Archive for the ‘English fiction (contributions)’ category

LibriVox and Charles Dickens

February 8, 2012

I may be a day late as Dickens’s birthday was yesterday, but we at LibriVox will be working away throughout the 200th anniversary year to bring you as many of Dickens’s lesser-known works as possible.

Already, there are LibriVox recordings of all his great novels – many have a choice of recordings. Now, we are working our way through his other works, including short stories, magazine articles, letters, speeches and poetry.

Volume 1 of our Charles Dickens 200th Anniversary Collection was released yesterday on the great man’s birthday, and we have several more volumes in progress.

This volume has short stories, articles, speeches and poetry. If you have never managed to get to grips with one of his vast novels, do try listening to some of his shorter stories, or one of his rants about the many things that he disagreed with. He is remarkably funny at times.

You may also be interested in the short Dickens-flavoured podcast that I hosted this week. Lucy Perry, Martin Geeson and Andy Minter tell us why they have come to like Dickens, and there are short excerpts of some recordings too, to give you an idea of what there is to enjoy.

LibriVox Christmas Collections

December 20, 2011

2011 Christmas Short Works Collection
2011 Christmas Carol Collection

The festive season looms again, and once more we invite you to sample the fare of our Christmas collections at LibriVox. As usual, they are a mixture of the traditional and the unfamiliar. Every year we discover absolute gems from the dusty basements of the Internet Archive.

This time, I found a delightful poem called Santa Claus in a 1907 book imaginatively titled Christmas.

Or, how about a real tear-jerker of a short story by Bret Harte: Santa Claus at Simpson’s Bar, wonderfully read by Don Jenkins?

And how can you possibly resist David Wales reading Julius Adolphus Jenkins’s Christmas Alligator?

These and many more are included in the 2011 Christmas Short Works Collection. It’s a feast – don’t miss it!

The 2011 Christmas Carol Collection is equally varied: fancy a rock version of We Three Kings? We have it. 8th century Latin words set to music by Gustav Holst? We have that too. An old version of Twelve Days of Christmas sung by LOTS of LibriVoxateers… my own contributions of some wonderful folk carols rescued from oblivion by Cecil Sharp in the early 1900s… a very professional performance of Gesù Bambino by Susan K. Hawthorne… and much more.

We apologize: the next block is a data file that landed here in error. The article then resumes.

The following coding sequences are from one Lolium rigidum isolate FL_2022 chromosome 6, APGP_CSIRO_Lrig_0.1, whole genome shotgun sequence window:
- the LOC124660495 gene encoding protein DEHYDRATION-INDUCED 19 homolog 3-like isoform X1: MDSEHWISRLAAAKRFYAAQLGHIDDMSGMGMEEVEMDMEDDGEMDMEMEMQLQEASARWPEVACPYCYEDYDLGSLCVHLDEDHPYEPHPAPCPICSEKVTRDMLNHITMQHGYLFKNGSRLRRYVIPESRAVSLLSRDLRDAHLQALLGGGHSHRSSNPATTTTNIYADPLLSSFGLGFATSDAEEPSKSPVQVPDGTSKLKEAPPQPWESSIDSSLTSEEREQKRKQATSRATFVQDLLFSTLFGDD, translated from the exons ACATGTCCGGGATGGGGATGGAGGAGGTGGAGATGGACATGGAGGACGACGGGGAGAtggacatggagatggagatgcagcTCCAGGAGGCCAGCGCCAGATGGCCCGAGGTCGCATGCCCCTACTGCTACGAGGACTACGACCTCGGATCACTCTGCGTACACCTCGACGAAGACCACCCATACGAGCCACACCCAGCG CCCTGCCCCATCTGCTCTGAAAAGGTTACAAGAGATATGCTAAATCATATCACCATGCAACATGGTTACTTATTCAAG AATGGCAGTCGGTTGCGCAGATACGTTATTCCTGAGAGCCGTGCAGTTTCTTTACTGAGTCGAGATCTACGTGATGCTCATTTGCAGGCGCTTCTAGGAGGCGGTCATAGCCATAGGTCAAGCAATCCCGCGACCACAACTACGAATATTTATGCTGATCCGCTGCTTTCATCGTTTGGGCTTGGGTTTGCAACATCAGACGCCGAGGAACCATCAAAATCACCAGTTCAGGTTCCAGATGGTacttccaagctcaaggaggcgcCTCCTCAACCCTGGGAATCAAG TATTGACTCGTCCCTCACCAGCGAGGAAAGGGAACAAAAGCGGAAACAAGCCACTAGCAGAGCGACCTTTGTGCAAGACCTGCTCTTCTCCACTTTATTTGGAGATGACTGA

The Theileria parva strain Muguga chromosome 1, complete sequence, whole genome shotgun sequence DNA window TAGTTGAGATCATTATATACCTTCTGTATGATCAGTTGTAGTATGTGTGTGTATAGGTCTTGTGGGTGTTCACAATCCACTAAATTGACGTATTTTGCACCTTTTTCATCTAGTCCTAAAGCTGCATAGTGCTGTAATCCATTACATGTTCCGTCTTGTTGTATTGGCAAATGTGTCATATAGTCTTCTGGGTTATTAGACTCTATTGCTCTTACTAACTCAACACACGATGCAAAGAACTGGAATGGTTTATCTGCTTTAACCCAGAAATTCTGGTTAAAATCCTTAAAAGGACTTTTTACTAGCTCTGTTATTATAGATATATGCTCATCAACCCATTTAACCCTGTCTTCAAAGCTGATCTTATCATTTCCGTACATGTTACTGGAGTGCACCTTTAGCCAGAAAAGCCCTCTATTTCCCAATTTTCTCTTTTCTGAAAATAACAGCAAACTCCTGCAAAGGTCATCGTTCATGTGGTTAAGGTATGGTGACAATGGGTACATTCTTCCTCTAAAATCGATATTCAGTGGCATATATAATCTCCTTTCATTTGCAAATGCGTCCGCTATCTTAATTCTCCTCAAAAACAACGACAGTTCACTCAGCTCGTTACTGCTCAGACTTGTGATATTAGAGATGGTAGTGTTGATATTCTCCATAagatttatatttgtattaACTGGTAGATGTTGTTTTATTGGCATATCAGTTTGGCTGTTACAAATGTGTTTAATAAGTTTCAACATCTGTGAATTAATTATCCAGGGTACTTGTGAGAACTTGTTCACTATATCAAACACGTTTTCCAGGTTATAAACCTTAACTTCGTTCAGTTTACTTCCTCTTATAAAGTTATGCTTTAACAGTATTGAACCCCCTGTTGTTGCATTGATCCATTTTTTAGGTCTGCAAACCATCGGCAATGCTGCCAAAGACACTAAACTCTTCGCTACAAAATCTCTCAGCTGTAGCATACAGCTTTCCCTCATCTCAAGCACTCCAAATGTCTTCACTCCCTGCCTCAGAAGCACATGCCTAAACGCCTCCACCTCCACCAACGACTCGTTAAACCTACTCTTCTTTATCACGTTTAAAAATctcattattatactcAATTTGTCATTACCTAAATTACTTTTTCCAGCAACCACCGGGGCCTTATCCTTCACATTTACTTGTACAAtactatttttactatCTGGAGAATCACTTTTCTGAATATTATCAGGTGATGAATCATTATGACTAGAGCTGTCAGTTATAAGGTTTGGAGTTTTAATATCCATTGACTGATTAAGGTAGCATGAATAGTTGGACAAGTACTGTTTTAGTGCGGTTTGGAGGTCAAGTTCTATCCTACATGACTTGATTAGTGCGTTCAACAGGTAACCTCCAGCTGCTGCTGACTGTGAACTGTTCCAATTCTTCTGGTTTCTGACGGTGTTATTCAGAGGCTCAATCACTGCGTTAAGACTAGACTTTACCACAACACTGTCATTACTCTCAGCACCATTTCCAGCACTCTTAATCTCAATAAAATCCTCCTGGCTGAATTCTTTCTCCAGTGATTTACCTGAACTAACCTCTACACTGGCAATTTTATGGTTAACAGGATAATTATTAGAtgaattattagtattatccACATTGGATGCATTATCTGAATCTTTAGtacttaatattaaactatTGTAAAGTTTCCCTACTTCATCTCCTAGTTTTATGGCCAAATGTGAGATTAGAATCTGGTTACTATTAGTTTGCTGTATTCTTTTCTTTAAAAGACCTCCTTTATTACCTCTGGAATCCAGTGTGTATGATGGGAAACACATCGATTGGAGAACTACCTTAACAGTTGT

Much fun had by all. 🙂 Happy Christmas, everybody!

LibriVox Sixth Anniversary 10th August 2011

August 9, 2011

On August 10th, 2011, LibriVox is six years old. Hurray!

For the first time ever, I have dared to host a LibriVox podcast. It’s quite different from recording books that someone else wrote, and a little unnerving, and of course I had to go for a big one: The LibriVox 6th Anniversary Podcast.

Read more about it and listen to it on this page:

We also decided to repeat last year’s anniversary short works collection. Last year, LibriVoxers found 55 short works with ‘five’ in the title.

Naturally, this year we had to go one better: 66 short works of the most amazing variety, all with ‘six’ in the title. Seven of them from me – yes, greedy as always, I couldn’t stop at six. Poetry, short stories, even a song from the 1917 Ziegfeld Midnight Frolic.

Here it is:

LibriVox Christmas Collections

December 24, 2010

Two new LibriVox collections are now out: The Christmas Short Works Collection and the Christmas Carol Collection.

In the Short Works, I read two short stories: Bertie’s Christmas Eve by the inimitable Saki and Christmas Storms and Sunshine by Mrs. Gaskell. Both delightful stories to enjoy over a glass of wine and a mince pie.

In the Christmas Carol Collection I sing three – two of which are very ancient indeed. The Boar’s Head Carol is still sung every year as part of a procession at Queen’s College, Oxford. More info about this ancient tradition in Wikipedia here.

The second is a traditional Wassail Song, which is very jolly. If you have never heard of the term wassail, it is a contraction of the Middle English phrase wæs hæil, meaning literally ‘good health’ or ‘be you healthy’. The song refers to ‘wassailing’, or singing carols door to door wishing good health.

My third this year is a less well-known sacred carol Sleep! Holy Babe.

Contributions to previous collections:

Christmas Short Works Collection 2008:
A Christmas Tree by Charles Dickens
The Coventry Carol (sung)
Die Koenige by Peter Cornelius (sung). (The Atkins arrangement, Three Kings from Persian Lands Afar, is still under copyright, but the original German is in the Public Domain.)

Christmas Carol Collection 2009:
In Dulci Jubilo (sung)

Christmas Short Works Collection 2009
A Christmas Mystery: the Story of Three Wise Men by William J. Locke
Poem: Old Christmas Returned
Quem Pastores Laudavere (sung)

I wish you all a very happy and peaceful Christmas, and a prosperous New Year! 🙂

%d bloggers like this: